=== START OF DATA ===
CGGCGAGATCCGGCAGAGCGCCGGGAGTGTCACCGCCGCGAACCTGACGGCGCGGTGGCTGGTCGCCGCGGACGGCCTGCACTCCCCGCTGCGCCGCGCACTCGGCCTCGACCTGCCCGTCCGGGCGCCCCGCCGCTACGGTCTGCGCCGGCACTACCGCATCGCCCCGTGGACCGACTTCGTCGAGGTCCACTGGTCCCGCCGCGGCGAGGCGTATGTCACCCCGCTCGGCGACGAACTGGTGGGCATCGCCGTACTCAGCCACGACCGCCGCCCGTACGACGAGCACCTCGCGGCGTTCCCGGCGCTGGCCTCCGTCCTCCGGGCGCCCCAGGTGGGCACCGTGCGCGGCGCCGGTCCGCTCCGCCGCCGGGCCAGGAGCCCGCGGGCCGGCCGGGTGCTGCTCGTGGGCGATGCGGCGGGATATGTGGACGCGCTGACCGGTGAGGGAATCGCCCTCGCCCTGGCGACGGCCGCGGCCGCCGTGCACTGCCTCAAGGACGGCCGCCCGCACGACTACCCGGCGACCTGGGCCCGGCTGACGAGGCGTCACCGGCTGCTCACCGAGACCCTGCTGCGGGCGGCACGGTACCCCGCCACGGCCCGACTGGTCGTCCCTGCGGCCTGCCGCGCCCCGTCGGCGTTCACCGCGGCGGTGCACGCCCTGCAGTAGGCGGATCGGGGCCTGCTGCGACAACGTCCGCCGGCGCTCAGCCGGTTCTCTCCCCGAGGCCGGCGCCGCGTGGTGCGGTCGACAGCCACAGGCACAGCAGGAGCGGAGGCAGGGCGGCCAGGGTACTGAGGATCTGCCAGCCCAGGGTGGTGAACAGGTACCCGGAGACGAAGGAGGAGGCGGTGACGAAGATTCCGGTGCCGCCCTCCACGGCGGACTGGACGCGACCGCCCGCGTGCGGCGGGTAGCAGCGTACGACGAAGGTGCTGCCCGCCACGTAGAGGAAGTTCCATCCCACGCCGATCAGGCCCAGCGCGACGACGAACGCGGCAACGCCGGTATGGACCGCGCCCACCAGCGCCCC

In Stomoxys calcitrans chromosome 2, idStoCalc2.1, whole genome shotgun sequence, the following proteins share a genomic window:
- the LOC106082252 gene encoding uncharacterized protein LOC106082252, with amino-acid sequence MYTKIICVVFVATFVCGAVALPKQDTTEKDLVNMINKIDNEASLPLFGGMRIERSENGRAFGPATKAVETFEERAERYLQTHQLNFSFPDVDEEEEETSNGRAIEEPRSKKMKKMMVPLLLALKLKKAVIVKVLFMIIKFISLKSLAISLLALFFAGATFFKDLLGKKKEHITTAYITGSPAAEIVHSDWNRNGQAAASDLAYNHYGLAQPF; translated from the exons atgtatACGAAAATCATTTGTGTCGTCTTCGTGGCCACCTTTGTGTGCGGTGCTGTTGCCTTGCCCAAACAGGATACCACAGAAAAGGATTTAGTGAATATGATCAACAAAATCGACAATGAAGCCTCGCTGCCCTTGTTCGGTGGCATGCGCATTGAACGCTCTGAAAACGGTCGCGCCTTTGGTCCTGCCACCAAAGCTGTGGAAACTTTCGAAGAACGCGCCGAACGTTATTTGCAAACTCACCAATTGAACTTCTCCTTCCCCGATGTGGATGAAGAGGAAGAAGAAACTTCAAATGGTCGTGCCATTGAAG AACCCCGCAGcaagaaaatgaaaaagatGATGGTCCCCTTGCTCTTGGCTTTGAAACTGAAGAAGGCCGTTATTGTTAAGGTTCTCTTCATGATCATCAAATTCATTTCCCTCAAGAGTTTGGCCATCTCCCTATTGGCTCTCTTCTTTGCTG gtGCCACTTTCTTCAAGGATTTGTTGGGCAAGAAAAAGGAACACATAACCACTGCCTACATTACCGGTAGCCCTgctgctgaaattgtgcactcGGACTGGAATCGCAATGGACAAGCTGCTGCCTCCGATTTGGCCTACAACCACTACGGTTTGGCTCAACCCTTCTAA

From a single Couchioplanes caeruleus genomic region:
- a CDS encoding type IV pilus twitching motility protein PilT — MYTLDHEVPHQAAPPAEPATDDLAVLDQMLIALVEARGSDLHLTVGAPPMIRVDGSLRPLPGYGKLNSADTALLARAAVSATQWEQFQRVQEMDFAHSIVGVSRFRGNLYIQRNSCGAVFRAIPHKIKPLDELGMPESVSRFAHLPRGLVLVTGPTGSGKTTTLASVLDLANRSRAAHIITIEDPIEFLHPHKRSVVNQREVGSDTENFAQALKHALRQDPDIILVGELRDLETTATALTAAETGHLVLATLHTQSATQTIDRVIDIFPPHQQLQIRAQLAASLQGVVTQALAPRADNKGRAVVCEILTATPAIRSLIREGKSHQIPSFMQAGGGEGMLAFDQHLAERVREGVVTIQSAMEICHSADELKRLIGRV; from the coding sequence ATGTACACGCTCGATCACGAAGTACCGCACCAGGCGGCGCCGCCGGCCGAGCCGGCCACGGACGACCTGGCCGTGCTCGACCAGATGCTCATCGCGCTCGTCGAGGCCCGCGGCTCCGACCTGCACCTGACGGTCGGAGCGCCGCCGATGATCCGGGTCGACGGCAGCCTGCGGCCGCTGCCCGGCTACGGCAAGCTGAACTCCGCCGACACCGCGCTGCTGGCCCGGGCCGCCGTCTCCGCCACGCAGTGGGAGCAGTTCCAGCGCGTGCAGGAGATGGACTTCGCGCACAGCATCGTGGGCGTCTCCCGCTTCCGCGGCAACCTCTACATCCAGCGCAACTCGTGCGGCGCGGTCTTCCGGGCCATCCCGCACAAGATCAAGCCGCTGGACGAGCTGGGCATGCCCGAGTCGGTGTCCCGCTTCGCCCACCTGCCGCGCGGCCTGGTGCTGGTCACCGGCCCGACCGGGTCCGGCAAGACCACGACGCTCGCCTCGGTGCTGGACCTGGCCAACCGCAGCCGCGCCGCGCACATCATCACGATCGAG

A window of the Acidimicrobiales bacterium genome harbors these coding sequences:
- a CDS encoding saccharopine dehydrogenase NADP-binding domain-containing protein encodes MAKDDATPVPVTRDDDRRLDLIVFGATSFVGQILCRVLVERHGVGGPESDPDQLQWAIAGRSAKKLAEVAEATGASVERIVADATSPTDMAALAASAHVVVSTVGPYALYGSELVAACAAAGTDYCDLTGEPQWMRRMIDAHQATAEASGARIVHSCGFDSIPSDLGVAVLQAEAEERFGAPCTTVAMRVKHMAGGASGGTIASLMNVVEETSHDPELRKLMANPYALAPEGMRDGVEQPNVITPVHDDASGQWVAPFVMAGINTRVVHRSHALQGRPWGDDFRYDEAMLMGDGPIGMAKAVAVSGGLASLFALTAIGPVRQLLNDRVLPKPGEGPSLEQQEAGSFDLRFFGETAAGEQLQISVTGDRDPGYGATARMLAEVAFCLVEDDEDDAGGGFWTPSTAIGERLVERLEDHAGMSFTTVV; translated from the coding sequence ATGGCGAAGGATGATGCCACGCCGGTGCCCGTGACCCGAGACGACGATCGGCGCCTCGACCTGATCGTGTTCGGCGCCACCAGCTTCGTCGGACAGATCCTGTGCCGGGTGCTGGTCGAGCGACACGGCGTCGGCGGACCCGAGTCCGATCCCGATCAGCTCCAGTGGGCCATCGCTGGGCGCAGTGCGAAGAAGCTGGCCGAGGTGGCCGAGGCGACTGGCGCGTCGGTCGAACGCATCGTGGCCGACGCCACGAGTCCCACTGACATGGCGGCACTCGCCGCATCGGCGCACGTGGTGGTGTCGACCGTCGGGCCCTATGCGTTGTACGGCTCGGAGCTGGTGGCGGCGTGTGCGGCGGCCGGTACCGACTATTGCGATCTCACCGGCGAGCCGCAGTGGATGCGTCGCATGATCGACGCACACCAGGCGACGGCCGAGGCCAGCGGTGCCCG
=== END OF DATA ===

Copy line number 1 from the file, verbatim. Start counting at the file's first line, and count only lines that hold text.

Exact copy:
CGGCGAGATCCGGCAGAGCGCCGGGAGTGTCACCGCCGCGAACCTGACGGCGCGGTGGCTGGTCGCCGCGGACGGCCTGCACTCCCCGCTGCGCCGCGCACTCGGCCTCGACCTGCCCGTCCGGGCGCCCCGCCGCTACGGTCTGCGCCGGCACTACCGCATCGCCCCGTGGACCGACTTCGTCGAGGTCCACTGGTCCCGCCGCGGCGAGGCGTATGTCACCCCGCTCGGCGACGAACTGGTGGGCATCGCCGTACTCAGCCACGACCGCCGCCCGTACGACGAGCACCTCGCGGCGTTCCCGGCGCTGGCCTCCGTCCTCCGGGCGCCCCAGGTGGGCACCGTGCGCGGCGCCGGTCCGCTCCGCCGCCGGGCCAGGAGCCCGCGGGCCGGCCGGGTGCTGCTCGTGGGCGATGCGGCGGGATATGTGGACGCGCTGACCGGTGAGGGAATCGCCCTCGCCCTGGCGACGGCCGCGGCCGCCGTGCACTGCCTCAAGGACGGCCGCCCGCACGACTACCCGGCGACCTGGGCCCGGCTGACGAGGCGTCACCGGCTGCTCACCGAGACCCTGCTGCGGGCGGCACGGTACCCCGCCACGGCCCGACTGGTCGTCCCTGCGGCCTGCCGCGCCCCGTCGGCGTTCACCGCGGCGGTGCACGCCCTGCAGTAGGCGGATCGGGGCCTGCTGCGACAACGTCCGCCGGCGCTCAGCCGGTTCTCTCCCCGAGGCCGGCGCCGCGTGGTGCGGTCGACAGCCACAGGCACAGCAGGAGCGGAGGCAGGGCGGCCAGGGTACTGAGGATCTGCCAGCCCAGGGTGGTGAACAGGTACCCGGAGACGAAGGAGGAGGCGGTGACGAAGATTCCGGTGCCGCCCTCCACGGCGGACTGGACGCGACCGCCCGCGTGCGGCGGGTAGCAGCGTACGACGAAGGTGCTGCCCGCCACGTAGAGGAAGTTCCATCCCACGCCGATCAGGCCCAGCGCGACGACGAACGCGGCAACGCCGGTATGGACCGCGCCCACCAGCGCCCC